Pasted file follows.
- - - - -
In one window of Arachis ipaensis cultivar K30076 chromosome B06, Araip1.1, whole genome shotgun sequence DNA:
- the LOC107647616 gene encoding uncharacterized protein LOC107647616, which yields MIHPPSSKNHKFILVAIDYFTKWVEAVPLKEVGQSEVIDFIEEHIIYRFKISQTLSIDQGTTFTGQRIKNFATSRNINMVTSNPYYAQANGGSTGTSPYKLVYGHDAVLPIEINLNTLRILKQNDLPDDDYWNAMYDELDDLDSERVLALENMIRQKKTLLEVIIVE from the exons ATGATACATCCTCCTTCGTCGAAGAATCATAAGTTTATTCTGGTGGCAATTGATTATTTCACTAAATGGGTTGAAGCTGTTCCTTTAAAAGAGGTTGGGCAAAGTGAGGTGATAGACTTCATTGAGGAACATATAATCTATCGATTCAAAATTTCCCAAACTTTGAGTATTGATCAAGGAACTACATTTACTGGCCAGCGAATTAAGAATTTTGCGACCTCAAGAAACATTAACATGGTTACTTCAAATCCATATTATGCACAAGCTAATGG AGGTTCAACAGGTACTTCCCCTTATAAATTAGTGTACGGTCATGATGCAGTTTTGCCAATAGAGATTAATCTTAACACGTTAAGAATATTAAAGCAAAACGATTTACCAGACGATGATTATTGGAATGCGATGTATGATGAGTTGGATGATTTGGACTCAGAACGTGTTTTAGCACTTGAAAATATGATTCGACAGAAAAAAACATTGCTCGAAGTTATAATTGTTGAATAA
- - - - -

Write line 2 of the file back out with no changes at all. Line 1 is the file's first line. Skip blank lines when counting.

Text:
- the LOC107647616 gene encoding uncharacterized protein LOC107647616, which yields MIHPPSSKNHKFILVAIDYFTKWVEAVPLKEVGQSEVIDFIEEHIIYRFKISQTLSIDQGTTFTGQRIKNFATSRNINMVTSNPYYAQANGGSTGTSPYKLVYGHDAVLPIEINLNTLRILKQNDLPDDDYWNAMYDELDDLDSERVLALENMIRQKKTLLEVIIVE from the exons ATGATACATCCTCCTTCGTCGAAGAATCATAAGTTTATTCTGGTGGCAATTGATTATTTCACTAAATGGGTTGAAGCTGTTCCTTTAAAAGAGGTTGGGCAAAGTGAGGTGATAGACTTCATTGAGGAACATATAATCTATCGATTCAAAATTTCCCAAACTTTGAGTATTGATCAAGGAACTACATTTACTGGCCAGCGAATTAAGAATTTTGCGACCTCAAGAAACATTAACATGGTTACTTCAAATCCATATTATGCACAAGCTAATGG AGGTTCAACAGGTACTTCCCCTTATAAATTAGTGTACGGTCATGATGCAGTTTTGCCAATAGAGATTAATCTTAACACGTTAAGAATATTAAAGCAAAACGATTTACCAGACGATGATTATTGGAATGCGATGTATGATGAGTTGGATGATTTGGACTCAGAACGTGTTTTAGCACTTGAAAATATGATTCGACAGAAAAAAACATTGCTCGAAGTTATAATTGTTGAATAA